Skilljar Blog

5 Ways to Be a Good Customer

Posted by Sandi Lin on May 19, 2016

ggjrxqoeafy-alexander-solodukhin.jpgMuch of today's dialogue around customer success is focused on how customer success managers (CSMs) can structure processes, manage handoffs, and coach customers to long-term success. But like any good relationship, the best outcomes happen when both parties are working constructively to achieve success.

While it is the vendor's responsibility to set expectations with the customer and gain their buy-in for onboarding services and support, the customer can help facilitate this process too. In this blog post, we celebrate our customers with the 5 ways they've collaborated with us to drive successful business outcomes.

1. Communicate clear success criteria

Successful customers are able to articulate what success looks like and communicate with their vendors to achieve the results. It's critical to understand the big picture, desired success metrics, and key stakeholders and deadlines.

For example, many Skilljar customers have chosen to launch new certification programs at their annual user conferences, and measure success by the number of new certified users within a certain time period. With this context, we can help customers track towards their deadline, suggest launch strategies and clever ways to jump-start the certification ecosystem, and highlight data integrations that will enable customers to demonstrate the reporting and ROI they need. 

2. Have a primary point of contact

Skilljar primarily works with company executives, training managers and content producers, but we also touch customer success managers, marketing, design, Salesforce admins, IT, legal, and finance. Successful customers often have a primary business champion, usually a training manager or project/program manager, who partners closely with Skilljar's customer success team to achieve the desired outcomes. Just as customers shouldn't have to hunt down the various departments within Skilljar to get answers, we'd prefer not to hunt down the various individuals in the customer's organization in order to help them get results.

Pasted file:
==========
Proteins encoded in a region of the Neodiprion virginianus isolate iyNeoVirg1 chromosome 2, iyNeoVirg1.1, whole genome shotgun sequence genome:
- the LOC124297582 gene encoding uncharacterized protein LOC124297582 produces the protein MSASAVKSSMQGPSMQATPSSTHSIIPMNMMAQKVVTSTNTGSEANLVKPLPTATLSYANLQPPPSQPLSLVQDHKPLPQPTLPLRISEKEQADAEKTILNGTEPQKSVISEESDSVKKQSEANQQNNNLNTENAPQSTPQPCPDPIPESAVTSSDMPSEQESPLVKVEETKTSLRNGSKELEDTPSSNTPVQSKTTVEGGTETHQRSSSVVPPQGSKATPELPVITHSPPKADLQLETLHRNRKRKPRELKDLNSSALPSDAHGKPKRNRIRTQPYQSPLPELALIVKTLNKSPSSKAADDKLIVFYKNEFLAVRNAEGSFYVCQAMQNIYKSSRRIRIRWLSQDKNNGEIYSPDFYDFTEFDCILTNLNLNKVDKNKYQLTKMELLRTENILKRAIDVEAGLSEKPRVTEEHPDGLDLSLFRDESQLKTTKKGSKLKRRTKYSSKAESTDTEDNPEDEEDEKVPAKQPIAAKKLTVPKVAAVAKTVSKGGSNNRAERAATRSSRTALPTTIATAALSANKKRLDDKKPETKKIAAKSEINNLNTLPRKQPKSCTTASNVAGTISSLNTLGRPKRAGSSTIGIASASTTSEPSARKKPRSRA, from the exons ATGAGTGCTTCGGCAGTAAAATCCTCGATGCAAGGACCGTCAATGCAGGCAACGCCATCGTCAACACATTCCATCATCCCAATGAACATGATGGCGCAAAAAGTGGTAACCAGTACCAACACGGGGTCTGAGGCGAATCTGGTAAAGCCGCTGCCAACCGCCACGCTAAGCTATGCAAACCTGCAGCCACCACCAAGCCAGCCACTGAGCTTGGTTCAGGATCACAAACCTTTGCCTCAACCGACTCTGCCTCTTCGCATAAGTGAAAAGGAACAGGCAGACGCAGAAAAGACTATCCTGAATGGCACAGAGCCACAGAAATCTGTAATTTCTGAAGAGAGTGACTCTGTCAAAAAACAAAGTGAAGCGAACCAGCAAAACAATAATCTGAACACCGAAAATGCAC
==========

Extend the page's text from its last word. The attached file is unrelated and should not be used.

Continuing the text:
Sometimes it's necessary to have various points of contact depending on the specific topic. For example, some organizations have a person dedicated to certifications. In these cases, it should be clear who the stakeholders are and what they do.

3. Round up internal resources

Customer success and training are both cross-functional in nature, and require support from many different teams. As your partner, Skilljar is invested in your success, and will help you make the case for more resources with other teams. Successful customers are able to marshall internal resources, usually for content creation and Salesforce support, ideally before the project even begins. If resources are ultimately unavailable, successful customers are able to flag this early and work with us to generate interim solutions.

4. Prioritize and organize requests

We love customers who provide lots of feedback - it's what helps make our product better! In order to get you the most effective results, help us prioritize what's most important to you, why, and the underlying problem to be solved. For our enterprise customers, we even collaborate on a shared roadmap so that we can both have a clear view on upcoming priorities and feature requests.

As a former product manager myself, I love digging into customer needs and translating those into product solutions. My favorite example is of a customer who requested a different type of CSV report in the Skilljar dashboard user interface. It turns out they were transferring the data into Salesforce manually because they were unaware of our fantastic SFDC App. The much better solution was to simply use the app, a solution which was only uncovered by sharing the underlying business problem and goal.

5. Be responsive

It might be obvious but worth restating - we are all busy people and all of our time is valuable. If a conflict arises, be proactive about rescheduling the meeting. If someone isn't able to complete a task, let the team know and we'll adjust the schedule accordingly. If we need input before we can proceed on an item, provide a timely response or at least acknowledge the ask. We'll certainly do the same for you. 

Conclusion

Customer success is a relationship. Your vendors are partners that are invested in your success, and we'd appreciate your help in achieving it. (And if your vendors aren't partners for you, that's a separate problem!) Our most successful customer relationships are characterized by clear success criteria, a primary point of contact, the ability to round up internal resources, prioritized requests, and responsive communication.

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Topics: Training, Customer Success

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